SharePoint 2010 Standalone Bug

I recently ran the SharePoint 2010 installer, still in Beta, and had no issues during the installation.  My system was configured as a Windows Server 2008 R2 64-bit with a separate Domain Controller.  This was a “clean” server so nothing else was installed.  Next I ran the SharePoint 2010 installer and decided to start by using a StandAlone install, I figured that if this worked then I could proceed to a Farm Installation.

Before I go any further let me commend Microsoft on improving the SharePoint installation process.  I really appreciate the fact that they have now configured the installer to handle installing all pre-requisites instead of just halting and requiring the user to perform these steps.

After the installation completed I ran the SharePoint Configuration wizard, but when I got to the last step I suddenly got an error:

“Unrecognized attribute 'allowInsecureTransport'. Note that attribute names are case-sensitive. (C:\Program Files\Common Files\Microsoft Shared\Web Server Extensions\14\WebClients\Profile\client.config line 56) --- \> System.Configuration.ConfigurationErrorsException: Unrecognized attribute 'allowInsecureTransport'. Note that attribute names are case-sensitive. (C:\Program Files\Common Files\Microsoft Shared\Web Server Extensions\14\WebClients\Profile\client.config line 56)” I checked the file (client.config) and sure enough the line appears as described in he error message above.  Not sure if the installation was now broken or not I attempted to access Central Admin, SUCCESS.  Next I looked at the SharePoint Web Applications and noticed a Team Site on port 80 had been created.  I checked this site to see if it would work, SUCCESS! Finally I decided to push my luck and see if a Visual Studio 2010 Web Part could be created and deployed to the new SharePoint 2010 environment.  SUCCESS! To date I have not seen any issues resulting from the error message, I am still testing and will update this posting if I run into any issues. UPDATE 11/24 The Microsoft Team has a resolution for the issue described above. [](


More information about SharePoint 2010 Revealed

A fellow SharePointer, Joel Oleson, posted a very nice summary to the recently released SharePoint 2010 system requirements.

Two items have really stood out as I reviewed the information.

First, SharePoint 2010 will require a 64-bit platform to run correctly.  Most likely this is due to limitations of memory and providing enough resources for the SharePoint Web Application Pools.  However, it does seem to follow the recent trend Microsoft has established with the release of OCS R2 and Exchange 2010 which both require 64-bit operating systems.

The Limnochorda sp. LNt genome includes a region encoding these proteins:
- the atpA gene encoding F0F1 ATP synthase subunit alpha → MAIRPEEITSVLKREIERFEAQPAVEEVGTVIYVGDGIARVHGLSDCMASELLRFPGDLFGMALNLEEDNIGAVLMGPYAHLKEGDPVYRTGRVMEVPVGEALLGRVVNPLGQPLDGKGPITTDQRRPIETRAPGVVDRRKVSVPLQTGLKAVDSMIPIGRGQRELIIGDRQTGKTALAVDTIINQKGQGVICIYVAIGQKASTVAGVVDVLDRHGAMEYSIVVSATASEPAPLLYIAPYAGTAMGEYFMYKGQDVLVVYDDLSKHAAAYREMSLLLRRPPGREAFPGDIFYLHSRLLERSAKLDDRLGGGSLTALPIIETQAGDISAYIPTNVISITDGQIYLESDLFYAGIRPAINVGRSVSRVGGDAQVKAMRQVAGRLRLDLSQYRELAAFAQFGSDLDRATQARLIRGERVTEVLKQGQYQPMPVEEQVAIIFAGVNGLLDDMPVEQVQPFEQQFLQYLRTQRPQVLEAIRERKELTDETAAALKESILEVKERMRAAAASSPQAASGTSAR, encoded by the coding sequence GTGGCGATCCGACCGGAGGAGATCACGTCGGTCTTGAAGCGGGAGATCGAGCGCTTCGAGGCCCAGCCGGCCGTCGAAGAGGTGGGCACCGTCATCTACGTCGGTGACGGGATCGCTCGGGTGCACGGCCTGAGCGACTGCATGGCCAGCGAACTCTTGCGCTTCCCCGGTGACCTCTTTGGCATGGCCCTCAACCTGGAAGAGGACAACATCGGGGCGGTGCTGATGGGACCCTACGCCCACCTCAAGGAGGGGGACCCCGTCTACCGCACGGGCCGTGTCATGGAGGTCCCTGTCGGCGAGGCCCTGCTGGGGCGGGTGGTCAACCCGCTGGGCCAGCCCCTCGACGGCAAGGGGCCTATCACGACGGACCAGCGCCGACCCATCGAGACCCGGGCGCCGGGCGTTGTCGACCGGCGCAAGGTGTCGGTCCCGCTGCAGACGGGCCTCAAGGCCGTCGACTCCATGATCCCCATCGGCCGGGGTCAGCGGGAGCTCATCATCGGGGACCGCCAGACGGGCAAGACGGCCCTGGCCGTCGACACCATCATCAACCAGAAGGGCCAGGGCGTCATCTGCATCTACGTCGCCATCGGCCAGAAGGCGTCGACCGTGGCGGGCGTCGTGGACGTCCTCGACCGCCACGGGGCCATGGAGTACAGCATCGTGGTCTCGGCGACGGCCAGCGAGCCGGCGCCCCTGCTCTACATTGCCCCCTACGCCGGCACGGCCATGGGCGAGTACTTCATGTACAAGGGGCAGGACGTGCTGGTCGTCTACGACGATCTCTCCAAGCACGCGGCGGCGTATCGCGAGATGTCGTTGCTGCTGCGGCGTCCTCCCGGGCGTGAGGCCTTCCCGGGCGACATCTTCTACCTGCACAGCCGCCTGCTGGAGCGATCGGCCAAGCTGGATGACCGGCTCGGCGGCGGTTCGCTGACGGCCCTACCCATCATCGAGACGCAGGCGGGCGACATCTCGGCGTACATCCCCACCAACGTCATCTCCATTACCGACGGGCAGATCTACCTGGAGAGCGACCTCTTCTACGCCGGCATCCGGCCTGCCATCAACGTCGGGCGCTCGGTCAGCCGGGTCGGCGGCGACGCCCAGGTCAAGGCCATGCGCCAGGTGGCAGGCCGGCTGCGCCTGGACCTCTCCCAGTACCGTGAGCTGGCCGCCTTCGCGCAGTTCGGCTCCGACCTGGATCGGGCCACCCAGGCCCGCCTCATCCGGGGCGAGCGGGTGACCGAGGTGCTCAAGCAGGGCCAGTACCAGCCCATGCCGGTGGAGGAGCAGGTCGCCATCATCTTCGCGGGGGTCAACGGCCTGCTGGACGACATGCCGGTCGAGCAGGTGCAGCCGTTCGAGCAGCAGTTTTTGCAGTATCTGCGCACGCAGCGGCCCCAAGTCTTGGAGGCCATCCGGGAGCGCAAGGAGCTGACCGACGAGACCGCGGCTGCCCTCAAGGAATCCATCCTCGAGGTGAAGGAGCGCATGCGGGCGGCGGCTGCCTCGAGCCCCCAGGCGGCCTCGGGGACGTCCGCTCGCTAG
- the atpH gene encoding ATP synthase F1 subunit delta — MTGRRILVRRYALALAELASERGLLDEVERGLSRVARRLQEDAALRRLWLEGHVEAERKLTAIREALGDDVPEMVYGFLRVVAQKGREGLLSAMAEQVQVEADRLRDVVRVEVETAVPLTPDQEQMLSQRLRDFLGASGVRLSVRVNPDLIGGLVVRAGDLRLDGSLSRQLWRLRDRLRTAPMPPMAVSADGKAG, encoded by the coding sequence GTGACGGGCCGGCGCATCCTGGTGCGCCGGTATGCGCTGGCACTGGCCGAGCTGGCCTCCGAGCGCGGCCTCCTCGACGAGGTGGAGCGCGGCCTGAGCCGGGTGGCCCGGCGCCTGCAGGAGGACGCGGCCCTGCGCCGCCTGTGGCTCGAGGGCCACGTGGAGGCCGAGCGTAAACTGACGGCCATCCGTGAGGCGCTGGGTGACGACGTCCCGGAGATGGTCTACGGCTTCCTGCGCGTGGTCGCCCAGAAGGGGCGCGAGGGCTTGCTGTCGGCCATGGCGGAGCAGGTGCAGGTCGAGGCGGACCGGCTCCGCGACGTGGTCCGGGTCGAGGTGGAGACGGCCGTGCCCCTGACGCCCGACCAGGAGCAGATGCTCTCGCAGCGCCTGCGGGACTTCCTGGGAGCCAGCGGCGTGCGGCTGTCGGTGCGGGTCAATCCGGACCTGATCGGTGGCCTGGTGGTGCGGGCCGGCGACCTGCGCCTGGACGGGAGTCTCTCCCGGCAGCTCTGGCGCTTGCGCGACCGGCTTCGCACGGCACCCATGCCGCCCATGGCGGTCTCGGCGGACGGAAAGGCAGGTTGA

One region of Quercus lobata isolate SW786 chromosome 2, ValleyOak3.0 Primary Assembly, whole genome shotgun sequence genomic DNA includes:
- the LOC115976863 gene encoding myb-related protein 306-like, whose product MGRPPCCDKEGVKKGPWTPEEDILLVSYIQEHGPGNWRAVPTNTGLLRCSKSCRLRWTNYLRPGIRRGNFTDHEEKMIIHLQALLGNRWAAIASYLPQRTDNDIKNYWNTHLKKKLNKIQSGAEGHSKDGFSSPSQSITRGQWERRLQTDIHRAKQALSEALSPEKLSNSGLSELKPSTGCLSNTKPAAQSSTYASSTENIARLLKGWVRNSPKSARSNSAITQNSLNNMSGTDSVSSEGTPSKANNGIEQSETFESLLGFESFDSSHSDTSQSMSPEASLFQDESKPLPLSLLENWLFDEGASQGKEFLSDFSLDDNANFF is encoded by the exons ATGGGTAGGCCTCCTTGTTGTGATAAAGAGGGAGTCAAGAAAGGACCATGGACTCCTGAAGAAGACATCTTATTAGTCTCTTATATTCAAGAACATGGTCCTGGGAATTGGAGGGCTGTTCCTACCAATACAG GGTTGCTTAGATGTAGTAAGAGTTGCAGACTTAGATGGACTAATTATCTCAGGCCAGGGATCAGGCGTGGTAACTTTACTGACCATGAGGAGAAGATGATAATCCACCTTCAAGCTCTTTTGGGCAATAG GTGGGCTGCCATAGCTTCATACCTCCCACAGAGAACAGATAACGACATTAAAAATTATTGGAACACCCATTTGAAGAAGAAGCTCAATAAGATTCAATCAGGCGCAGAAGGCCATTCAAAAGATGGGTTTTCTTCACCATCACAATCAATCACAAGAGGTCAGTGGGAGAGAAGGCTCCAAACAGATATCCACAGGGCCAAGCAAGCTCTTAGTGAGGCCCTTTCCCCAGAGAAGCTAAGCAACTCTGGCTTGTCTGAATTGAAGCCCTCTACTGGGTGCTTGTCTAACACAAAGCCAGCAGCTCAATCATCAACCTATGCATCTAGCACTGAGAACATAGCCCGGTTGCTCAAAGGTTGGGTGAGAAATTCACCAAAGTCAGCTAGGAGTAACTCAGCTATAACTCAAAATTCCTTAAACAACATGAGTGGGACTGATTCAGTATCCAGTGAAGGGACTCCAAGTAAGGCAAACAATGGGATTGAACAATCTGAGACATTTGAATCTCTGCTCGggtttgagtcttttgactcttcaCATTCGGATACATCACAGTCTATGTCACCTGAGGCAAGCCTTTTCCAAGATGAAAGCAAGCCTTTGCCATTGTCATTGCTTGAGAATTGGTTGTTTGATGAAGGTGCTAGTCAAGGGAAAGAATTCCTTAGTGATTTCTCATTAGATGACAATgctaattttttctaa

Second, was the requirement to run Server 2008, 64-bit of course.  This will of course provide the latest version of IIS, but may also be a helpful to Microsoft Hyper-V to start cutting into the VMWare market share.  Given that Server 2008 comes with “free” Hyper-V capabilities why would companies then look to spend additional funds to purchase another virtualization capability.

One last significant advancement from Microsoft that has gone a little under the radar, but I believe is going to be a key capability is the release of Service Pack 2 for the Microsoft Office 2007 suite.  This service pack as attempted to overcome some of the issues experienced when using Office 2007 with SharePoint 2007 that has forms enabled.  Overcoming this issue will be critical as Microsoft has announced that SharePoint 2010’s security will be claims based thus requiring greater support for authentication schemas that do not use Windows Authentication.


SharePoint 2010, or 14 Authentication Revealed

As the SharePoint conference approaches, October this year, we are beginning to look to the next generation of SharePoint and what it will provide and how it will work. Although this is an older article, 10/2007, as we look forward this is going to be a critical change for us to deal with. Microsoft has announced that SharePoint will use “Claims-based authentication” in the next version. This should really not be that surprising, as I have worked with many of their identity and lifecycle professionals they have often pushed away from Active Directory Domain Trusts and encouraged AD Federation, AKA claims-based authentication.
Now we look to SharePoint 2010 to be the next system using essentially Federation of user accounts to perform security activities. The one key thing I will be looking for at the conference is if the Client Integration capability which falls away with SharePoint 2007 through Federated Services is still available in 2010.